# The Way-Finding in Educational Modular Buildings: The Case of the Male Engineering Building at Qatar University.

1. IntroductionThe aim of this research is to assess the way-finding performance and the ability of people to orient them in a modular construction by analysing the case of Male Engineering Building at Qatar University. But firstly, some definitions are needed. In the architecture field, a module is one of a set of parts that can be connected or combined to build or complete something; in other words, it can be considered as the size of some part taken as a unit of measure by which the proportions of an architectural composition are regulated [1]. One can define a modular building as any system composed of separate components that can be connected together. Usually, these components are similar units or subcomponents, which are combined repeatedly to create a total system. In modular buildings, it is usually possible to replace or add any one component (module) without affecting the rest of the system. The opposite of a modular is an integrated, or organic, building, in which no clear divisions exist between components.

Many authors [2-8] have studied way-finding, but only little attention has been given to way-finding in educational buildings. Within this context, the objective of the research is to measure the level of orientation inside the Male Engineering Building at Qatar University, by assessing the users' satisfaction in finding their way within the building. Our work evaluated whether it is necessary--and how--an improvement to its circulation. The research question that guided our study is the following: "What is the best technique for creating an efficient and effective way-finding in modular buildings?" And the aim of the researchers was to understand which parameters can influence the capability and rapidity in finding the way through a modular building. Are age and type of users (students, visitors, staff, and faculty) directly related to it? Is the frequency of use related to the ease of finding the way? Our hypothesis is that, by using visual elements (numbers, colours, letters, or other visual elements), way-finding in modular buildings will be improved. Indeed, signage is commonly employed to enhance way-finding efficiency, especially in buildings with complex floor plan configurations. Signage can have three conditions: no signage, textual signage, or graphical/visual signage [9], or a combination of the last two.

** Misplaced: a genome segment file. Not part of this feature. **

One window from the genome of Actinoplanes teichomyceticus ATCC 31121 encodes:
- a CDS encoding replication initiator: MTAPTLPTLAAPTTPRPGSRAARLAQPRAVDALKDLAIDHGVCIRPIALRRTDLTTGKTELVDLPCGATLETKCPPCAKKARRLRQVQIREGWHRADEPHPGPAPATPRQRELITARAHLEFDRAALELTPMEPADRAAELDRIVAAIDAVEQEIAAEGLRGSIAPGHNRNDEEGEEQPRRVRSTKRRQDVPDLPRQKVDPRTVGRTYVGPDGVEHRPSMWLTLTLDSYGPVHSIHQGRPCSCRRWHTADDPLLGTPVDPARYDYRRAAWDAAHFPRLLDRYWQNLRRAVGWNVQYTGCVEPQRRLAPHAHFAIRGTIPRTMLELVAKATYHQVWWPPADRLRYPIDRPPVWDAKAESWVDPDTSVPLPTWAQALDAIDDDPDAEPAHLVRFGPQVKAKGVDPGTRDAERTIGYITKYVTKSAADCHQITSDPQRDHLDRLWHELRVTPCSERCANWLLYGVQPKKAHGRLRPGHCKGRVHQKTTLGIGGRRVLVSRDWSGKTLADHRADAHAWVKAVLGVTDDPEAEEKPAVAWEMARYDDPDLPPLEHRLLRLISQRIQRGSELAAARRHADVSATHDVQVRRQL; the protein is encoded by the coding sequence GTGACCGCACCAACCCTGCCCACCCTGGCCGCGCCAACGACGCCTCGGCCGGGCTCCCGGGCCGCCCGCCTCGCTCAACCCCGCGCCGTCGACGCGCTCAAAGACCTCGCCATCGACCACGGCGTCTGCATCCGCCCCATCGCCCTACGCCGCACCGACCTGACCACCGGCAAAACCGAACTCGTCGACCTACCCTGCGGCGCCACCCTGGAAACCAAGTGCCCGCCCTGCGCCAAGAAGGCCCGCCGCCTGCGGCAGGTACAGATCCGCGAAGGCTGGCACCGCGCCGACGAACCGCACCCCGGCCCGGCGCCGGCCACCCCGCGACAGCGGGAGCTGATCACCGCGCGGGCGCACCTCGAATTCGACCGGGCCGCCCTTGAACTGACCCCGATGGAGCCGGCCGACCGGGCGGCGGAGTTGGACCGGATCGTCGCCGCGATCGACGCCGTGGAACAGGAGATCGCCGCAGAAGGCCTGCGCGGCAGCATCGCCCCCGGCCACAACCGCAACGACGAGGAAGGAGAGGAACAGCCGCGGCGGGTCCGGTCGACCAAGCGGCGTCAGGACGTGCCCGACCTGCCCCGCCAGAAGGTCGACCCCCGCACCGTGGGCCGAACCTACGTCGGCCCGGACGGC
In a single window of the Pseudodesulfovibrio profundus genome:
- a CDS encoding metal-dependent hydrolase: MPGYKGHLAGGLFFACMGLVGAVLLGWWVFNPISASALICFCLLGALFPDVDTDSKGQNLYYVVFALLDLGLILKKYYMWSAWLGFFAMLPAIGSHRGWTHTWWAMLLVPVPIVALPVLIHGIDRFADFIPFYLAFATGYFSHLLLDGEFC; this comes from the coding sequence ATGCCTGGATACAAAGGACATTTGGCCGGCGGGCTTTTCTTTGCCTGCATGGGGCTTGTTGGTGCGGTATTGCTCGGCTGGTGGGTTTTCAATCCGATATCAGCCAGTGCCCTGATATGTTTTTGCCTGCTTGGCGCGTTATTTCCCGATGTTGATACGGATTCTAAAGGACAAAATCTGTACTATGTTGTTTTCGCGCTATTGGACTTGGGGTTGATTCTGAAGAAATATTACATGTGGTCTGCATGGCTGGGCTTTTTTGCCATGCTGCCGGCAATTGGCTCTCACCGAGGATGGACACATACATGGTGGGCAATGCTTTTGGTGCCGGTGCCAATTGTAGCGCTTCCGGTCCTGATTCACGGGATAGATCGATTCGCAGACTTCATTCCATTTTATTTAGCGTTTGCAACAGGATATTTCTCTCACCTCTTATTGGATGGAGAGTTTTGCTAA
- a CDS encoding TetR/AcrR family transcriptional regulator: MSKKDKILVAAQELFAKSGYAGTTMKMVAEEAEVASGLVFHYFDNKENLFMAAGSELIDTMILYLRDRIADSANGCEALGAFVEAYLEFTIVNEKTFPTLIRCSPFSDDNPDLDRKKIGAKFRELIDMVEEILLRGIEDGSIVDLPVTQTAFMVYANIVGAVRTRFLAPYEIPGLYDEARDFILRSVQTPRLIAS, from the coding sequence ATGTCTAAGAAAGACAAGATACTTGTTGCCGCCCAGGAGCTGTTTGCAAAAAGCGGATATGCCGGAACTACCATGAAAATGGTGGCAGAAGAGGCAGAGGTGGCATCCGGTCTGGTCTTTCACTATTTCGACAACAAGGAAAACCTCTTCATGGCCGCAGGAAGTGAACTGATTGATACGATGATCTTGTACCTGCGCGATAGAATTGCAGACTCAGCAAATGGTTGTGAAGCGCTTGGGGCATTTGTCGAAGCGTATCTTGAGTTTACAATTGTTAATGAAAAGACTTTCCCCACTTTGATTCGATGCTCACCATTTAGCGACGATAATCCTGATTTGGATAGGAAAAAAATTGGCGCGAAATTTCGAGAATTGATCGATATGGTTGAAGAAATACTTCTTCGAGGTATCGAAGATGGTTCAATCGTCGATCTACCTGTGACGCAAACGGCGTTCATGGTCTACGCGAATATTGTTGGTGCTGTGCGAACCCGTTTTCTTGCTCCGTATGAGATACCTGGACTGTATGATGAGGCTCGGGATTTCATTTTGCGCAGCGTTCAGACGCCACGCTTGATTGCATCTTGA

We conducted a survey involving 54 people; most of them were students, staff, or faculty members from the College of Engineering that utilize the building daily. Data collection and analysis are presented in the next section of the research, while results are shown in the final section. Future research will test several types of signage to understand how they can enhance way-finding efficiency and performance.

2. Case Study: The Male Engineering Building at QU

Qatar University (QU) is the Qatar's national and major institution of higher education. It comprised seven colleges and composed of several buildings and outdoor spaces. QU is located on the northern side of Doha, approximately 16 kilometres from the city centre. QU's main campus is built on a total area of about 8 square kilometres, with architecture that is distinguished and modern, while reflecting the ideals of traditional Islamic design. The oldest section of the campus is the Male Engineering Building, erected in 1985 (Figure 1). The Egyptian architect Kamal el Kafrawi was responsible for the overall design and planning, whilst Ove Arup Partners were the consultants to undertake structural and engineering service design and site supervision [10, 11].

The space is a two-floor building composed of 10 corridors. The layout is based on a grid form: an octagon of 8.4 m in width and a square with sides of 3.5 m. The octagons are adjacent and connected with squares to form the modular pattern. Each octagonal classroom module is linked to at least two "lobbies." One lobby can be used as either an entrance and a transition space between classrooms or an additional but secluded classroom space, and the second lobby can be used as a source of natural light and a meeting place (Figures 2 and 3). The octagonal units are surmounted by wind towers, which provide cool air and reduce humidity. Towers of light are also introduced and are intended to control the harsh sunlight, and abundant use of mashrabiyas and some stained glass also serve to mediate the environment. Open and partially covered courtyards, planted and often with fountains, are plentiful throughout the site. The architect puts a strong emphasis on natural ventilation, one of the many links in which he relates to the traditional architecture of the region [12]. According to the architect, the octagonal structure was used to give convenient support to the square wind towers and towers of light: the octagonal form minimizes heat absorption by shortening the period of time the sun shines on any given side. The wind towers are a substitute for mechanical ventilation and air-conditioning in case of power failure, and they also characterize the outline of the university buildings and relate to the cultural environment [13].